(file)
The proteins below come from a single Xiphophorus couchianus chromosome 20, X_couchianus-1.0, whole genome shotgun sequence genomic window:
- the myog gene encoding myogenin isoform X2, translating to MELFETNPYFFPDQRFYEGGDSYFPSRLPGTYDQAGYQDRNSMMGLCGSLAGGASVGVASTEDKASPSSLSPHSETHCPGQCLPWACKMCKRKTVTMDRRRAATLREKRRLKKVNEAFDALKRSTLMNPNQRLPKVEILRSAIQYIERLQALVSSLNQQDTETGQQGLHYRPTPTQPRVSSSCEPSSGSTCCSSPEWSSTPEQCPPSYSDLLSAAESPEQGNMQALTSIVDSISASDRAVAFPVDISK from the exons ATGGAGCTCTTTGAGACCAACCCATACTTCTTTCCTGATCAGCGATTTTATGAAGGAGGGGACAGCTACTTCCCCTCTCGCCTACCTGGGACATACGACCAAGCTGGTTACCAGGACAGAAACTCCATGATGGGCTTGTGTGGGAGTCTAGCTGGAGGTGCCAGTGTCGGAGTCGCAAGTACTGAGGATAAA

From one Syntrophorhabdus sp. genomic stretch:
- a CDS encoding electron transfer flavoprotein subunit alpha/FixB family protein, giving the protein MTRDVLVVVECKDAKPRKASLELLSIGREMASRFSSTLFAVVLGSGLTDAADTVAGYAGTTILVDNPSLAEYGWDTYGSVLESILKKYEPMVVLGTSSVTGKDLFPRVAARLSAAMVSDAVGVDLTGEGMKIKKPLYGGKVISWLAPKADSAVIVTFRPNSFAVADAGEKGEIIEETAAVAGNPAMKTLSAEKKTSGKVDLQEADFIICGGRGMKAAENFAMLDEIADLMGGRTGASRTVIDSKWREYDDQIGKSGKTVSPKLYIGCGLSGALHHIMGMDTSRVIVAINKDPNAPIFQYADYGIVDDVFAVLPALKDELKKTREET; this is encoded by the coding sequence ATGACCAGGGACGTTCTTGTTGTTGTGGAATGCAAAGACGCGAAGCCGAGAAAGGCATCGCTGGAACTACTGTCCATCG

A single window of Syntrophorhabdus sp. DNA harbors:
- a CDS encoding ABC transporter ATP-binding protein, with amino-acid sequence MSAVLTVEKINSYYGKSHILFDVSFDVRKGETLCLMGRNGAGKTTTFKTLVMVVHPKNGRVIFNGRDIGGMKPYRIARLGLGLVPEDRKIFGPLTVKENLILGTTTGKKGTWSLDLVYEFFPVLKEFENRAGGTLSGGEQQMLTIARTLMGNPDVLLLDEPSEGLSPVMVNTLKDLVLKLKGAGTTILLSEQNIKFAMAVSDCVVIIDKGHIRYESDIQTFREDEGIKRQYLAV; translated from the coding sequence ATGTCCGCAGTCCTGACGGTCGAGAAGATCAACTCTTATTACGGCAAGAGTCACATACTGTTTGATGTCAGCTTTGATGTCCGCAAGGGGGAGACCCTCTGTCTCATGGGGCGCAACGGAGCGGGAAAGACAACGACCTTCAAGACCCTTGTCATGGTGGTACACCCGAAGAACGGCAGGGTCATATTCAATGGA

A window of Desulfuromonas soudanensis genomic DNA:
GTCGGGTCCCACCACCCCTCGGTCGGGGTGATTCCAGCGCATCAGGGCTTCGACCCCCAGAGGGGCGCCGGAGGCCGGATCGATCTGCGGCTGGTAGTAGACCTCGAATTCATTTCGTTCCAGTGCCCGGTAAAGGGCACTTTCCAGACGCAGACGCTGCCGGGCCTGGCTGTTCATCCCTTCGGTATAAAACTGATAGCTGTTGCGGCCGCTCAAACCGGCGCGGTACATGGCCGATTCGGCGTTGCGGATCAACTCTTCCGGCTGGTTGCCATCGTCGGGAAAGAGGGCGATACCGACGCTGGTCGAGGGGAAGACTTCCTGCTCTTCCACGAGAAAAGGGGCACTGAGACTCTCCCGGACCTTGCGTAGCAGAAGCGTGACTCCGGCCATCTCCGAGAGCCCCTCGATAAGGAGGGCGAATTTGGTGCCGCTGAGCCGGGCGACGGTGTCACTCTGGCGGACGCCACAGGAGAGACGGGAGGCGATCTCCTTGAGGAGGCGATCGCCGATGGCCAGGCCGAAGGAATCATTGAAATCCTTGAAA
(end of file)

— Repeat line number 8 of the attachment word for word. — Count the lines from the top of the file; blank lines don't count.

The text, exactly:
GTCGGGTCCCACCACCCCTCGGTCGGGGTGATTCCAGCGCATCAGGGCTTCGACCCCCAGAGGGGCGCCGGAGGCCGGATCGATCTGCGGCTGGTAGTAGACCTCGAATTCATTTCGTTCCAGTGCCCGGTAAAGGGCACTTTCCAGACGCAGACGCTGCCGGGCCTGGCTGTTCATCCCTTCGGTATAAAACTGATAGCTGTTGCGGCCGCTCAAACCGGCGCGGTACATGGCCGATTCGGCGTTGCGGATCAACTCTTCCGGCTGGTTGCCATCGTCGGGAAAGAGGGCGATACCGACGCTGGTCGAGGGGAAGACTTCCTGCTCTTCCACGAGAAAAGGGGCACTGAGACTCTCCCGGACCTTGCGTAGCAGAAGCGTGACTCCGGCCATCTCCGAGAGCCCCTCGATAAGGAGGGCGAATTTGGTGCCGCTGAGCCGGGCGACGGTGTCACTCTGGCGGACGCCACAGGAGAGACGGGAGGCGATCTCCTTGAGGAGGCGATCGCCGATGGCCAGGCCGAAGGAATCATTGAAATCCTTGAAA